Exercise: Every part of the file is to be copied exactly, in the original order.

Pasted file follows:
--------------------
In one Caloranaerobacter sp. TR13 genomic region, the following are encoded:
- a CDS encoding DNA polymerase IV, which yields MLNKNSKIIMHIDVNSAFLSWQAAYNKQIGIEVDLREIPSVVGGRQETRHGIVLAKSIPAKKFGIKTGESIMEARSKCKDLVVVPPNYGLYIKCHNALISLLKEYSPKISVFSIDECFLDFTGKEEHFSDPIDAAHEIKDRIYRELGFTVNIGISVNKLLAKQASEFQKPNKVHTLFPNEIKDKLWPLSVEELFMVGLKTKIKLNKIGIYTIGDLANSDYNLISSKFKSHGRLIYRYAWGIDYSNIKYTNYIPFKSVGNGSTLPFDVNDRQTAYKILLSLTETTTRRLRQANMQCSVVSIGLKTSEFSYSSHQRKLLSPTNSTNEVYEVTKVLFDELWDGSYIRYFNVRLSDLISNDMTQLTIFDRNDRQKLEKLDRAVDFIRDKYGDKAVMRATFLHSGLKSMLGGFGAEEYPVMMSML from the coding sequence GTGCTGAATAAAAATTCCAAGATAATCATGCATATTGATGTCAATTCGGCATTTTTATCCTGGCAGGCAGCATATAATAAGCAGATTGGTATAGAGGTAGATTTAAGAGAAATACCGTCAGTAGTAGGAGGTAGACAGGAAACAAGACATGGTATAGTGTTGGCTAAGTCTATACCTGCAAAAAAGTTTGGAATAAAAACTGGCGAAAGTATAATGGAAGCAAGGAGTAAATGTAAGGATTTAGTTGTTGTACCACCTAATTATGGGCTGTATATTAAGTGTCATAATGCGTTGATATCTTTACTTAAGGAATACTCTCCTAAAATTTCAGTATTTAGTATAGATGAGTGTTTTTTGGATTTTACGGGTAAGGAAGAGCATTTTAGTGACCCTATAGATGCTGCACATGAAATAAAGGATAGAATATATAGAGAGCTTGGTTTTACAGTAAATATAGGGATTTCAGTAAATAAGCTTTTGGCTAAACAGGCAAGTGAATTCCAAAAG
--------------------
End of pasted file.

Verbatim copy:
In one Caloranaerobacter sp. TR13 genomic region, the following are encoded:
- a CDS encoding DNA polymerase IV, which yields MLNKNSKIIMHIDVNSAFLSWQAAYNKQIGIEVDLREIPSVVGGRQETRHGIVLAKSIPAKKFGIKTGESIMEARSKCKDLVVVPPNYGLYIKCHNALISLLKEYSPKISVFSIDECFLDFTGKEEHFSDPIDAAHEIKDRIYRELGFTVNIGISVNKLLAKQASEFQKPNKVHTLFPNEIKDKLWPLSVEELFMVGLKTKIKLNKIGIYTIGDLANSDYNLISSKFKSHGRLIYRYAWGIDYSNIKYTNYIPFKSVGNGSTLPFDVNDRQTAYKILLSLTETTTRRLRQANMQCSVVSIGLKTSEFSYSSHQRKLLSPTNSTNEVYEVTKVLFDELWDGSYIRYFNVRLSDLISNDMTQLTIFDRNDRQKLEKLDRAVDFIRDKYGDKAVMRATFLHSGLKSMLGGFGAEEYPVMMSML from the coding sequence GTGCTGAATAAAAATTCCAAGATAATCATGCATATTGATGTCAATTCGGCATTTTTATCCTGGCAGGCAGCATATAATAAGCAGATTGGTATAGAGGTAGATTTAAGAGAAATACCGTCAGTAGTAGGAGGTAGACAGGAAACAAGACATGGTATAGTGTTGGCTAAGTCTATACCTGCAAAAAAGTTTGGAATAAAAACTGGCGAAAGTATAATGGAAGCAAGGAGTAAATGTAAGGATTTAGTTGTTGTACCACCTAATTATGGGCTGTATATTAAGTGTCATAATGCGTTGATATCTTTACTTAAGGAATACTCTCCTAAAATTTCAGTATTTAGTATAGATGAGTGTTTTTTGGATTTTACGGGTAAGGAAGAGCATTTTAGTGACCCTATAGATGCTGCACATGAAATAAAGGATAGAATATATAGAGAGCTTGGTTTTACAGTAAATATAGGGATTTCAGTAAATAAGCTTTTGGCTAAACAGGCAAGTGAATTCCAAAAG